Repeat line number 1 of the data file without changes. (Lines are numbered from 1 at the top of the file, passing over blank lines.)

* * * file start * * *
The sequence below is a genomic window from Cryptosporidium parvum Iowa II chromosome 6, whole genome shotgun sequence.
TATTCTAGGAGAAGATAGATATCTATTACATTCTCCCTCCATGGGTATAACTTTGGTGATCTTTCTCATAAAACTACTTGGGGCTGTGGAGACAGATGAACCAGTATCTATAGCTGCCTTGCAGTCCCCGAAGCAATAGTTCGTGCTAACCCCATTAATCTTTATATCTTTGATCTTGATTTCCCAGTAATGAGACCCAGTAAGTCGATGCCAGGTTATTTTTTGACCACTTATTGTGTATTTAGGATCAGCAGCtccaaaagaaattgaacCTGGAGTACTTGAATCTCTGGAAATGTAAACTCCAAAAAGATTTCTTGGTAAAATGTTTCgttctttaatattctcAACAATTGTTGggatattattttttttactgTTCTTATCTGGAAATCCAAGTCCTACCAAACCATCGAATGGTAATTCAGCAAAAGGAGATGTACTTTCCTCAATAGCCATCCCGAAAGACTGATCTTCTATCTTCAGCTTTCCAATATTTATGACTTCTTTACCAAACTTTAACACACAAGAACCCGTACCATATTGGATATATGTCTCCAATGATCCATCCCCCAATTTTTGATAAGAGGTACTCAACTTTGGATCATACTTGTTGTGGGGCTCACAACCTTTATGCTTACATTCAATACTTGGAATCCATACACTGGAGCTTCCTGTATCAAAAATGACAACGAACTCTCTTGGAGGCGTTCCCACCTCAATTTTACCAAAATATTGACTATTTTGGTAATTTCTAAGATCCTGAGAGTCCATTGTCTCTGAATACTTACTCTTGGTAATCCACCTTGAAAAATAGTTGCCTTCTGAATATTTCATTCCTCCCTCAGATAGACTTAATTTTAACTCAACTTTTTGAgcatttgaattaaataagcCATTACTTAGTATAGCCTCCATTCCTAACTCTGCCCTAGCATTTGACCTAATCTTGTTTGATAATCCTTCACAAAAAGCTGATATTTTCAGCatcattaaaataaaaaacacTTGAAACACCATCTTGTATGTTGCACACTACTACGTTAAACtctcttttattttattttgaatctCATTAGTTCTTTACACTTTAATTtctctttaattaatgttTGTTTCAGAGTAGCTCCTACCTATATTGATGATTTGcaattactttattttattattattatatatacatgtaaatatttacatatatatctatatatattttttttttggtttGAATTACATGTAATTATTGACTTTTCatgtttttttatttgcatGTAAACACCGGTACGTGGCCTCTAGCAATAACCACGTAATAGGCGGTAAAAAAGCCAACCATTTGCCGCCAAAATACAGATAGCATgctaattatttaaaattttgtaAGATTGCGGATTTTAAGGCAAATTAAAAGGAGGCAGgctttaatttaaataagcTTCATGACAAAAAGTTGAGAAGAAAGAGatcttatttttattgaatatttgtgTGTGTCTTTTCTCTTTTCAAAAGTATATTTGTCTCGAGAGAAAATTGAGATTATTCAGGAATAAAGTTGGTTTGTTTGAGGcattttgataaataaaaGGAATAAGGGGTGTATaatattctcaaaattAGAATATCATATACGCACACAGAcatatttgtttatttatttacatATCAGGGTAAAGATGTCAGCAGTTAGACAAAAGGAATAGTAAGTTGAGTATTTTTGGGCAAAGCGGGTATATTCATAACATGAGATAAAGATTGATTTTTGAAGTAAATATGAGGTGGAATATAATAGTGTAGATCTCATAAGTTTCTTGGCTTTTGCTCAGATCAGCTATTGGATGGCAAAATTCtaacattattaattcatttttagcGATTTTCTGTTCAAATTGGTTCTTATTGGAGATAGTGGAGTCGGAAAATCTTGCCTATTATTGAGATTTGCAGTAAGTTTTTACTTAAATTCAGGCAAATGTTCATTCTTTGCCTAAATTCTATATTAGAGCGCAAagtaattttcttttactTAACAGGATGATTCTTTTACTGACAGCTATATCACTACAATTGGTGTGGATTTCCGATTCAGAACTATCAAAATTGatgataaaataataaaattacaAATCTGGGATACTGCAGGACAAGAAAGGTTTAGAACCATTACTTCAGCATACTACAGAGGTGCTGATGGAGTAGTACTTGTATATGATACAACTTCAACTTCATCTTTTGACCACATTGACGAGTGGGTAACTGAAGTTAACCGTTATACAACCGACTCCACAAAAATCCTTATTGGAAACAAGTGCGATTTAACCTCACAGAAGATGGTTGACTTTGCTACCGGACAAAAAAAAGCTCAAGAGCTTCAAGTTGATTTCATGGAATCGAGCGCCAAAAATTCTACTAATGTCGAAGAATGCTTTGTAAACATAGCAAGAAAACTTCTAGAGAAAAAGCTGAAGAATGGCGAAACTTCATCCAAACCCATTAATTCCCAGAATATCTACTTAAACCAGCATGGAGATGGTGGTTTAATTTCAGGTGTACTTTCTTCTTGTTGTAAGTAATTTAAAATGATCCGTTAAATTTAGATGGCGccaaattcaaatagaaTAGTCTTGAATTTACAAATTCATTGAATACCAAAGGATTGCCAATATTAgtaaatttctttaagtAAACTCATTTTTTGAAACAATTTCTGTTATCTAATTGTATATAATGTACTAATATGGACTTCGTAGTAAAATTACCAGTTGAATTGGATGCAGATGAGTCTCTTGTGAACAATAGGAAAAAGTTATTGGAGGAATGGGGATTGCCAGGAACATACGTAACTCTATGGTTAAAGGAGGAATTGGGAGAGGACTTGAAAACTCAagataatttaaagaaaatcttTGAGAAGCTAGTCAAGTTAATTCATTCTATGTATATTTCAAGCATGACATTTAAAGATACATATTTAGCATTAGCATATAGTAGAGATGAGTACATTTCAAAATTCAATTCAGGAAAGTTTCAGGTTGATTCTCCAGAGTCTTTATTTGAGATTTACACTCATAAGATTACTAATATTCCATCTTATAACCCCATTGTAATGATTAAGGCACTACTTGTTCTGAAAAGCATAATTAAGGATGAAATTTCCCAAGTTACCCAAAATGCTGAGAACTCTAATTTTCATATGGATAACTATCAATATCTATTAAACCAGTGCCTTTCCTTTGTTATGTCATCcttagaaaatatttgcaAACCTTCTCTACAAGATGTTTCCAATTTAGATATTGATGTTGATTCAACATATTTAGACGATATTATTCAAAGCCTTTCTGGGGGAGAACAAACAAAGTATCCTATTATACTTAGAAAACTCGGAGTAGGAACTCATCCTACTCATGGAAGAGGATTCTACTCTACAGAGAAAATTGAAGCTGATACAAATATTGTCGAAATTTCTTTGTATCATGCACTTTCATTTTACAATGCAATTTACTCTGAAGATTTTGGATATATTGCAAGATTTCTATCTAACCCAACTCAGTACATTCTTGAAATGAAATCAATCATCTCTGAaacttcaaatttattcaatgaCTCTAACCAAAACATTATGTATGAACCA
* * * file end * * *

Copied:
The sequence below is a genomic window from Cryptosporidium parvum Iowa II chromosome 6, whole genome shotgun sequence.